This passage is more effective because it not only puts us in the head of the character, it shows us something about his grit, drive and objective, too: to try and win the attention of a beautiful girl who doesn’t know he’s alive.

Exercise: Find a passage in your own writing that describes the motivation of a character. Does the description contain superfluous details that leave the reader un-engaged? Replace them with detailed actions that characterised through the show-don’t-tell technique.

Summary

Characterising details are snippets of telling information, usually revealed through action, that tell us something important about a character

Plot and character – how to integrate them

Homer’s Odysseus is one of the first heroes to integrate plot and character
Homer’s Odysseus is one of the first heroes to integrate plot and character

How are plot and character related?


In the previous three articles I laid out the following steps for writing a new story:

  1. Define the premise.
  2. Boost the premise.
  3. Grow the premise into a summary.

In today’s article I complete the process by showing how to integrate the hero and his nemesis with the plot. This is the last stage of story preparation.

Plot and character

To engage us, a hero needs to be in jeopardy; he needs to be active but vulnerable. He must also be sympathetic, yet flawed or wounded, and he needs to harbour a secret. In my story I have a protagonist who feels guilt for having led his followers to the dangerous world of the surface.

Additionally, my hero is hiding a secret of an imminent danger to himself and his followers at the hands of cannibals. This knowledge generates great conflict in him, inviting us to participate in his mental and emotional state. 

But a hero should not be a wilting daisy either—weak, indecisive, or incompetent. That is the domain of the anti-hero. To this end I intend for my hero to stay one step ahead of the enemy in order to increase our admiration of his strategic abilities—he is dynamic.

Lastly, his decision to offer up his infected body to the cannibals for them to feast on, when he is finally cornered, is a clever but devastating move. Importantly, the story’s plot emerges from the hero’s psychology—his flaws and values, his character arc. 

“Writers need fully to understand the essential aspects that motivate the hero and his nemesis. In the light of this understanding, the actions of their characters will yield a plot that is fully integrated.”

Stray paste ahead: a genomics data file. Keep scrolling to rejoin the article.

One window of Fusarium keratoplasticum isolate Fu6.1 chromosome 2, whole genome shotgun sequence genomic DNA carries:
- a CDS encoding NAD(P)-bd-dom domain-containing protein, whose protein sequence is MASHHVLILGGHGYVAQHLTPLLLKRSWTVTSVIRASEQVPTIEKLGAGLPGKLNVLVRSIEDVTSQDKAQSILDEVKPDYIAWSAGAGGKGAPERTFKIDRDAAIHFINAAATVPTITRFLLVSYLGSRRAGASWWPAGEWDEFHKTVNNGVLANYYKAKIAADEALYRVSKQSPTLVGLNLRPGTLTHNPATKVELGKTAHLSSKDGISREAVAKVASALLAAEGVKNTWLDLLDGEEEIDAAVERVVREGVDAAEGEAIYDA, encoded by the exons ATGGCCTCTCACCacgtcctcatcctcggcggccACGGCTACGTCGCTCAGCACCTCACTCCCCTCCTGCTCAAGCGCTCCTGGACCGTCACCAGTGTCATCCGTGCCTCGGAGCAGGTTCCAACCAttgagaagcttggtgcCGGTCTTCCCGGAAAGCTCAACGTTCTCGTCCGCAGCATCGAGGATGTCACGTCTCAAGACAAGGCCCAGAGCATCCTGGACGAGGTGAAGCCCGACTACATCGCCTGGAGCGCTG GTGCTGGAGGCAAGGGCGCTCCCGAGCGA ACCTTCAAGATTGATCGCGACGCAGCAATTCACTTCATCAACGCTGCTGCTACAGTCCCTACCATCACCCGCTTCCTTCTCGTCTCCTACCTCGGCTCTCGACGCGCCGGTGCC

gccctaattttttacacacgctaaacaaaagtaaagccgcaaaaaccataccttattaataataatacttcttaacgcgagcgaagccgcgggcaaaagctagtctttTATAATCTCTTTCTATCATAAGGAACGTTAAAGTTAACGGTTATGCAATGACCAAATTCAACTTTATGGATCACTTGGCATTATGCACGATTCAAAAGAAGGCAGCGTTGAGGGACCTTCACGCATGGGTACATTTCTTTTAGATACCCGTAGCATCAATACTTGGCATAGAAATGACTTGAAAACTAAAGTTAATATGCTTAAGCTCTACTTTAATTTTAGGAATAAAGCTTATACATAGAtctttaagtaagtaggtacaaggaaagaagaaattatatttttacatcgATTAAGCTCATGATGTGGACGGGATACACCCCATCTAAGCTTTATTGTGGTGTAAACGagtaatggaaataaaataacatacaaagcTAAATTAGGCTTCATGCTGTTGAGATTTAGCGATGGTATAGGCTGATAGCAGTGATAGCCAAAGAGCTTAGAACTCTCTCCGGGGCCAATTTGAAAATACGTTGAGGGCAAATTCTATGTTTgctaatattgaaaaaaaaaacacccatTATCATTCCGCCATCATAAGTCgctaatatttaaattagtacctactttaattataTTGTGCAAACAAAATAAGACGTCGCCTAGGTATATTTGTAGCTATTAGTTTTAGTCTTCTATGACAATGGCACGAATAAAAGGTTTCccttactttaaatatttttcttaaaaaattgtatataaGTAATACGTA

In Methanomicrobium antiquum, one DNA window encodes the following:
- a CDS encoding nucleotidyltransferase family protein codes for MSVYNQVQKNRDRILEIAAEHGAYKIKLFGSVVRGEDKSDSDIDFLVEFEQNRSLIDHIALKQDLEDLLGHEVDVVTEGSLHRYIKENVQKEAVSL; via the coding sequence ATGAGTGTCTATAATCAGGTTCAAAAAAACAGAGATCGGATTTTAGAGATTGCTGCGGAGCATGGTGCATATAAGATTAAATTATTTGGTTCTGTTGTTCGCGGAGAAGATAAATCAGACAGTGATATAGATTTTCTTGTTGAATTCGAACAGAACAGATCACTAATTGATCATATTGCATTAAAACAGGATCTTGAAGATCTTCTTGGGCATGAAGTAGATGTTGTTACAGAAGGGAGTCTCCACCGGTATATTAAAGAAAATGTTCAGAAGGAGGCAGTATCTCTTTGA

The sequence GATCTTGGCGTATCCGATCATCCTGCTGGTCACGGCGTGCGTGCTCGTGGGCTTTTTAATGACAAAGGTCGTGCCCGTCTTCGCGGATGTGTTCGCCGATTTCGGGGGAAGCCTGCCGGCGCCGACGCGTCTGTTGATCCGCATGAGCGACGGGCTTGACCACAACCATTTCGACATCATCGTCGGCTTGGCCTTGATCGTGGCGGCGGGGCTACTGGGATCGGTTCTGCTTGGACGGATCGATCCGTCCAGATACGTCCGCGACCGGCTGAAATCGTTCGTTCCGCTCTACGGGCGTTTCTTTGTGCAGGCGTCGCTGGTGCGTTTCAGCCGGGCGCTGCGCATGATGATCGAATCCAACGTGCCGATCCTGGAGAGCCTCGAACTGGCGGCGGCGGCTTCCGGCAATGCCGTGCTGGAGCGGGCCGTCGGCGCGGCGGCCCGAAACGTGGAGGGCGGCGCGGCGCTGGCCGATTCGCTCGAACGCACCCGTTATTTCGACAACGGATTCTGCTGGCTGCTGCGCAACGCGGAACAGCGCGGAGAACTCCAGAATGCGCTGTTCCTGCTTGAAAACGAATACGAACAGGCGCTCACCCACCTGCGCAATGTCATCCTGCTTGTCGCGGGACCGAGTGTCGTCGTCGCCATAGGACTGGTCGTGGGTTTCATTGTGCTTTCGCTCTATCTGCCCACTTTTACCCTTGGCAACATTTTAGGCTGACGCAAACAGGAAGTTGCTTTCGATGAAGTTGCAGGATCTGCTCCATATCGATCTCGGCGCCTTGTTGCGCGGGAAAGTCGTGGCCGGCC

His nemesis, too, is driven by his wounds and weaknesses, but also by his pride. As the physically and emotionally scarred leader of a tribe of cannibals ranging over an apocalyptic land, he has long yearned to be more like the blue-eyed heroes of myth—more like the young man he is hunting. He believes that if he were to defeat this interloper, humiliate him in front of the tribe and his own followers, he would usurp his power and elevate himself to the status of legend. This ambition makes him susceptible to the trap our hero lays for him. 

Both our hero and his nemesis, then, act in a way that is in keeping with their psychology—through actions that reflect their scars, ambitions, hopes and fears.

This sort of dual-character-sketch approach, brief as it is, cuts to the core of what makes each character tick. It grants us an understanding of who these people are and why they act the way they do. It offers a method for integrating character with plot— the last stage of story preparation rendered in this series of articles.

Summary

Integrate plot and character by having the action spring from the scars, ambitions, hopes and fears of the hero and his nemesis.

Story beats – how to write them

A typewriter as an illustration of story beats.
Great stories are made up of powerful story beats that perform act-specific functions.

What are story beats, and how does one write them?

Last week I showed how to turn a story premise into a summary by adding a life-altering event to the hero’s path, and factoring in the ending of the story.

This filled out the story somewhat, but it was still missing important narrative beats. In order to make the acquisition of these beats a little easier let us now pose an overarching story question as well as three act-specific ones. Note that the overall story question overlaps with that of the last act’s.

The overall story question is: Does the hero succeed in defeating a tribe of cannibals to lead his followers to a place of safety?

This question helps to keep our sights trained on the through-line of the story—what has to be answered at the end of the tale.

Following on from that, we can use our summary to generate appropriate incidents within each act. Remembering that each act is governed by a question aimed at providing a narrative outcome, we have: 

Act One: Is the land above as idyllic as it first appears to be? 

How about: 

After a short euphoric encounter with the land above in which our hero notices a large eagle watching them from the sky, the landscape turns gloomy: The sun dims under thick plumes of smoke wafting over from the distance, the bones of dead creatures proliferate on the ground, the hero’s grandfather becomes ill and has to be carried on a make-shift stretcher, and acid rain begins to waft down.